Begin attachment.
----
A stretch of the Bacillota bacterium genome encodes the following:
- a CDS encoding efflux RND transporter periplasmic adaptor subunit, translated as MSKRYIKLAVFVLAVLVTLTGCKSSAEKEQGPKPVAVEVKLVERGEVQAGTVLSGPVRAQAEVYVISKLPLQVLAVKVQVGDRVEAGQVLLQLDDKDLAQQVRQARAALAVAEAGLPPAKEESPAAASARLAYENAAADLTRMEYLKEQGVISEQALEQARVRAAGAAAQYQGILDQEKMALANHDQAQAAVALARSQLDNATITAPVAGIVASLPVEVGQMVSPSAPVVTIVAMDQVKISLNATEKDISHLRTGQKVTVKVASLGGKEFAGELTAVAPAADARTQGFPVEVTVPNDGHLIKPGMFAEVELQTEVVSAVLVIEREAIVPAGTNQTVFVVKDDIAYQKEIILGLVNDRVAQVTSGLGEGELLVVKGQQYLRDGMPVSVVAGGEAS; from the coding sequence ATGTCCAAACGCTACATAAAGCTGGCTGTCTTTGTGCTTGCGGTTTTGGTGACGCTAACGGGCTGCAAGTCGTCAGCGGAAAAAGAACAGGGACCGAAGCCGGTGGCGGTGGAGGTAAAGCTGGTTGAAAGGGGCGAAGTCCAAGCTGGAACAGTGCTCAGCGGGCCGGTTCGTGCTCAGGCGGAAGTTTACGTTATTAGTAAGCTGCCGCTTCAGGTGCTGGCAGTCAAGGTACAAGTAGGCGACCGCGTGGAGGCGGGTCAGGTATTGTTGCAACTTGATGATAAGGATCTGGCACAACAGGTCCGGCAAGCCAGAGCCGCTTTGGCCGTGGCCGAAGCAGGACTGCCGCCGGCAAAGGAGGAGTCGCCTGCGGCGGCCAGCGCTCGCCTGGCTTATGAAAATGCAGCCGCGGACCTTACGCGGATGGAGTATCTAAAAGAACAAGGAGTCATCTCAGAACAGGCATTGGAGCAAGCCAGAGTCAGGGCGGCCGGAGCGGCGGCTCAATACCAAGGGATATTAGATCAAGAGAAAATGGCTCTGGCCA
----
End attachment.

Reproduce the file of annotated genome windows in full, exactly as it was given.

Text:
A stretch of the Bacillota bacterium genome encodes the following:
- a CDS encoding efflux RND transporter periplasmic adaptor subunit, translated as MSKRYIKLAVFVLAVLVTLTGCKSSAEKEQGPKPVAVEVKLVERGEVQAGTVLSGPVRAQAEVYVISKLPLQVLAVKVQVGDRVEAGQVLLQLDDKDLAQQVRQARAALAVAEAGLPPAKEESPAAASARLAYENAAADLTRMEYLKEQGVISEQALEQARVRAAGAAAQYQGILDQEKMALANHDQAQAAVALARSQLDNATITAPVAGIVASLPVEVGQMVSPSAPVVTIVAMDQVKISLNATEKDISHLRTGQKVTVKVASLGGKEFAGELTAVAPAADARTQGFPVEVTVPNDGHLIKPGMFAEVELQTEVVSAVLVIEREAIVPAGTNQTVFVVKDDIAYQKEIILGLVNDRVAQVTSGLGEGELLVVKGQQYLRDGMPVSVVAGGEAS; from the coding sequence ATGTCCAAACGCTACATAAAGCTGGCTGTCTTTGTGCTTGCGGTTTTGGTGACGCTAACGGGCTGCAAGTCGTCAGCGGAAAAAGAACAGGGACCGAAGCCGGTGGCGGTGGAGGTAAAGCTGGTTGAAAGGGGCGAAGTCCAAGCTGGAACAGTGCTCAGCGGGCCGGTTCGTGCTCAGGCGGAAGTTTACGTTATTAGTAAGCTGCCGCTTCAGGTGCTGGCAGTCAAGGTACAAGTAGGCGACCGCGTGGAGGCGGGTCAGGTATTGTTGCAACTTGATGATAAGGATCTGGCACAACAGGTCCGGCAAGCCAGAGCCGCTTTGGCCGTGGCCGAAGCAGGACTGCCGCCGGCAAAGGAGGAGTCGCCTGCGGCGGCCAGCGCTCGCCTGGCTTATGAAAATGCAGCCGCGGACCTTACGCGGATGGAGTATCTAAAAGAACAAGGAGTCATCTCAGAACAGGCATTGGAGCAAGCCAGAGTCAGGGCGGCCGGAGCGGCGGCTCAATACCAAGGGATATTAGATCAAGAGAAAATGGCTCTGGCCA